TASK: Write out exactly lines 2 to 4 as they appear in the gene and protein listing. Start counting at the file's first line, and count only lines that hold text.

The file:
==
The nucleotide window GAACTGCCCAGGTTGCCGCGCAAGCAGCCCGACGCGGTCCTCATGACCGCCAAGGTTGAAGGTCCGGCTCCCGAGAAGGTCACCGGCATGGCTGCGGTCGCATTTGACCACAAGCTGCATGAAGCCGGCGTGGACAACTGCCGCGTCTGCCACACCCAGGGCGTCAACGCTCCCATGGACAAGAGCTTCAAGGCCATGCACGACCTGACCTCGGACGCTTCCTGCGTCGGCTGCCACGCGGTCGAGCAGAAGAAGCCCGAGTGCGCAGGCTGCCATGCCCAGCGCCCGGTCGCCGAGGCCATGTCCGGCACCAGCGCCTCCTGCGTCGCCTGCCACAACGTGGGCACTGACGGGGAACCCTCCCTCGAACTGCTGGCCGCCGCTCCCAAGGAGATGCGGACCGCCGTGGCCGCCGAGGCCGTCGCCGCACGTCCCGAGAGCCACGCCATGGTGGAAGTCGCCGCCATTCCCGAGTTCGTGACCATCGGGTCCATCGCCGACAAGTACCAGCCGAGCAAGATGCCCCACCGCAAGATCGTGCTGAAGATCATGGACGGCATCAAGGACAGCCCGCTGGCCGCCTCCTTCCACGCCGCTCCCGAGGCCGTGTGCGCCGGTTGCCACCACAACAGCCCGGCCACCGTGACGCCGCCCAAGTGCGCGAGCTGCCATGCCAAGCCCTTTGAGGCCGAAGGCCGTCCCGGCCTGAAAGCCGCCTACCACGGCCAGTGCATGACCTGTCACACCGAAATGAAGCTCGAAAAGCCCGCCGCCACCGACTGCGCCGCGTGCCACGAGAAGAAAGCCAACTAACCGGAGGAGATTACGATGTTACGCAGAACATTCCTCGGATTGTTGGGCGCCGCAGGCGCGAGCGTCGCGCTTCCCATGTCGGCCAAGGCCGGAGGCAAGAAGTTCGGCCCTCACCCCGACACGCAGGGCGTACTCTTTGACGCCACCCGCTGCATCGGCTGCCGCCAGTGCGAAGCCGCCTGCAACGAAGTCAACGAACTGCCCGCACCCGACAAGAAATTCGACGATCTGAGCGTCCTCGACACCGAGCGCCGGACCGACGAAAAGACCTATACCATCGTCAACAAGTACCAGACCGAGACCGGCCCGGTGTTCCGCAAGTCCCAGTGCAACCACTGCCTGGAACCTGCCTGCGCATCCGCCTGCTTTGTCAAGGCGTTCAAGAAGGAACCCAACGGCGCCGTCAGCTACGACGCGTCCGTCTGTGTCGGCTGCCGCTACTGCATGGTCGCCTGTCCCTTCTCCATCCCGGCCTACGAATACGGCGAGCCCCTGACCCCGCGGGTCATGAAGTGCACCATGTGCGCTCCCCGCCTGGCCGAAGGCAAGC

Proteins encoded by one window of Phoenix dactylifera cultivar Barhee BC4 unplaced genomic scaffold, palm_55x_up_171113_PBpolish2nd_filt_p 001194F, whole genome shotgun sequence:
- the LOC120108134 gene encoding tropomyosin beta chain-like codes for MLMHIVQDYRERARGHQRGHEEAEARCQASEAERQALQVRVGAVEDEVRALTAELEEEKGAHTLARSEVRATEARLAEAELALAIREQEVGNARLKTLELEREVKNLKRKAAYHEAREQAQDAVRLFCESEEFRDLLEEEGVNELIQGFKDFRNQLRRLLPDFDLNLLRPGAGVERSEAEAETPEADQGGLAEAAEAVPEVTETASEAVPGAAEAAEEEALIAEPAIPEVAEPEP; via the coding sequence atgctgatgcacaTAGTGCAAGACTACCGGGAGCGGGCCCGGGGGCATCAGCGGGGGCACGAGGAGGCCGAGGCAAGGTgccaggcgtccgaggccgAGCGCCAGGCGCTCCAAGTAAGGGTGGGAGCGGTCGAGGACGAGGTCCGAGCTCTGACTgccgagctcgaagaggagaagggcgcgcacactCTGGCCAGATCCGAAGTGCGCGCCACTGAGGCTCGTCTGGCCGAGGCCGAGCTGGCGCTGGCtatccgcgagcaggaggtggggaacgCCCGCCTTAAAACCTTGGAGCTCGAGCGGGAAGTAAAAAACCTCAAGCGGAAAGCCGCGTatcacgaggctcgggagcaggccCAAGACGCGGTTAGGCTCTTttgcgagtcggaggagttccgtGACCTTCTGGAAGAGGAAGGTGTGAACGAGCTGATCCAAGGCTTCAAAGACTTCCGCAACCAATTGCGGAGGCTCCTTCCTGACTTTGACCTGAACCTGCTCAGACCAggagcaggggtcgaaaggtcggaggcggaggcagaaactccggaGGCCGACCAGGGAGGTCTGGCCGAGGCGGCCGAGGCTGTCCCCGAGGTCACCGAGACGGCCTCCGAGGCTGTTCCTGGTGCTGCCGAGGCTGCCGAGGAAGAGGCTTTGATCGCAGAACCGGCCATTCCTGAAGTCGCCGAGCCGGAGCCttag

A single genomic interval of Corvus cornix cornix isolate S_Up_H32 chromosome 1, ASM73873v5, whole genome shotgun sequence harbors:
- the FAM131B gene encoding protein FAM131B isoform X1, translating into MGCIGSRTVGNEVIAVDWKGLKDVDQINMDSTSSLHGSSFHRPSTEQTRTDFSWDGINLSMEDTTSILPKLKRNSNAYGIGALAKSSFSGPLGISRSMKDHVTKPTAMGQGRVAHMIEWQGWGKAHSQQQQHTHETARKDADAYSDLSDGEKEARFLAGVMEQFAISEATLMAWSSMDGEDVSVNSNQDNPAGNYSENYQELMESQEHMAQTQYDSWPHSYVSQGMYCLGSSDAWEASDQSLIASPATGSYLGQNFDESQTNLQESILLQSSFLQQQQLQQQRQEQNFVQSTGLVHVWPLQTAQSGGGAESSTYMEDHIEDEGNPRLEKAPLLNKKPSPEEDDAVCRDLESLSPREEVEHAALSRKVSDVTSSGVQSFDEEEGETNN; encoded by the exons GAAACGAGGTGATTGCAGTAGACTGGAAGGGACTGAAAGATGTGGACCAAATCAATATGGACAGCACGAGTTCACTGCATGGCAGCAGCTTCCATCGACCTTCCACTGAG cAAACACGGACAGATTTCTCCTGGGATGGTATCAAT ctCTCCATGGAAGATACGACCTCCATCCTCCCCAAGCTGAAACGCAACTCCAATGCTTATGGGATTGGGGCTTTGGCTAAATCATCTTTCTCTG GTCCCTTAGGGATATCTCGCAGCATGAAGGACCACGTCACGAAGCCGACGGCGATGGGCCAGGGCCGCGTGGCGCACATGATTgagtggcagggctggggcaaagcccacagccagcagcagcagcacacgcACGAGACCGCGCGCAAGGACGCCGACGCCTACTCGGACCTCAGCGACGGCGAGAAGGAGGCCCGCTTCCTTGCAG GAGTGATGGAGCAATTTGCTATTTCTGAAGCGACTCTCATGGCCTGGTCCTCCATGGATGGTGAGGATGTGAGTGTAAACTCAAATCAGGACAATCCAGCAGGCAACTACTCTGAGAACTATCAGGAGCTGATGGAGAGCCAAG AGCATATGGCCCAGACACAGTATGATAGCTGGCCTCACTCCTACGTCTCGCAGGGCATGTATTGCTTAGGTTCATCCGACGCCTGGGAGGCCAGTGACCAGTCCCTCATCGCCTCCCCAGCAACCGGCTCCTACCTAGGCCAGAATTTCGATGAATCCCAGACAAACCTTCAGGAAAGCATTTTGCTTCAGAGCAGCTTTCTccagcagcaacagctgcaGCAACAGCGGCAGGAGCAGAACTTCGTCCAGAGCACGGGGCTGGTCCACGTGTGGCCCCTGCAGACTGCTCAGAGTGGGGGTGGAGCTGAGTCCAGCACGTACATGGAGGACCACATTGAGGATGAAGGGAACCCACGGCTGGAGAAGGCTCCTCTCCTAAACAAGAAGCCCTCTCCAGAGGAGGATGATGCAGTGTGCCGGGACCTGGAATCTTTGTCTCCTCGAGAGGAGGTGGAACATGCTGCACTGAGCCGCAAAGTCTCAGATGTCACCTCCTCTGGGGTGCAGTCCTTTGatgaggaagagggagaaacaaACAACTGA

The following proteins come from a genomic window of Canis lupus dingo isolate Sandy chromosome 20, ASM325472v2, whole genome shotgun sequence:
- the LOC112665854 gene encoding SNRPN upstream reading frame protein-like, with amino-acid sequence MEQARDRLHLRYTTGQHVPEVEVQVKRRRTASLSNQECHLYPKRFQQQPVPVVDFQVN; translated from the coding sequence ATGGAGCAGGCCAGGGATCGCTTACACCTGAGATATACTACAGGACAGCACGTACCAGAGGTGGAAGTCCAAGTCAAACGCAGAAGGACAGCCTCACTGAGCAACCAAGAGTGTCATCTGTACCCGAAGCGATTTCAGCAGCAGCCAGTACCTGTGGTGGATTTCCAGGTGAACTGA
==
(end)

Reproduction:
Proteins encoded by one window of Phoenix dactylifera cultivar Barhee BC4 unplaced genomic scaffold, palm_55x_up_171113_PBpolish2nd_filt_p 001194F, whole genome shotgun sequence:
- the LOC120108134 gene encoding tropomyosin beta chain-like codes for MLMHIVQDYRERARGHQRGHEEAEARCQASEAERQALQVRVGAVEDEVRALTAELEEEKGAHTLARSEVRATEARLAEAELALAIREQEVGNARLKTLELEREVKNLKRKAAYHEAREQAQDAVRLFCESEEFRDLLEEEGVNELIQGFKDFRNQLRRLLPDFDLNLLRPGAGVERSEAEAETPEADQGGLAEAAEAVPEVTETASEAVPGAAEAAEEEALIAEPAIPEVAEPEP; via the coding sequence atgctgatgcacaTAGTGCAAGACTACCGGGAGCGGGCCCGGGGGCATCAGCGGGGGCACGAGGAGGCCGAGGCAAGGTgccaggcgtccgaggccgAGCGCCAGGCGCTCCAAGTAAGGGTGGGAGCGGTCGAGGACGAGGTCCGAGCTCTGACTgccgagctcgaagaggagaagggcgcgcacactCTGGCCAGATCCGAAGTGCGCGCCACTGAGGCTCGTCTGGCCGAGGCCGAGCTGGCGCTGGCtatccgcgagcaggaggtggggaacgCCCGCCTTAAAACCTTGGAGCTCGAGCGGGAAGTAAAAAACCTCAAGCGGAAAGCCGCGTatcacgaggctcgggagcaggccCAAGACGCGGTTAGGCTCTTttgcgagtcggaggagttccgtGACCTTCTGGAAGAGGAAGGTGTGAACGAGCTGATCCAAGGCTTCAAAGACTTCCGCAACCAATTGCGGAGGCTCCTTCCTGACTTTGACCTGAACCTGCTCAGACCAggagcaggggtcgaaaggtcggaggcggaggcagaaactccggaGGCCGACCAGGGAGGTCTGGCCGAGGCGGCCGAGGCTGTCCCCGAGGTCACCGAGACGGCCTCCGAGGCTGTTCCTGGTGCTGCCGAGGCTGCCGAGGAAGAGGCTTTGATCGCAGAACCGGCCATTCCTGAAGTCGCCGAGCCGGAGCCttag

A single genomic interval of Corvus cornix cornix isolate S_Up_H32 chromosome 1, ASM73873v5, whole genome shotgun sequence harbors: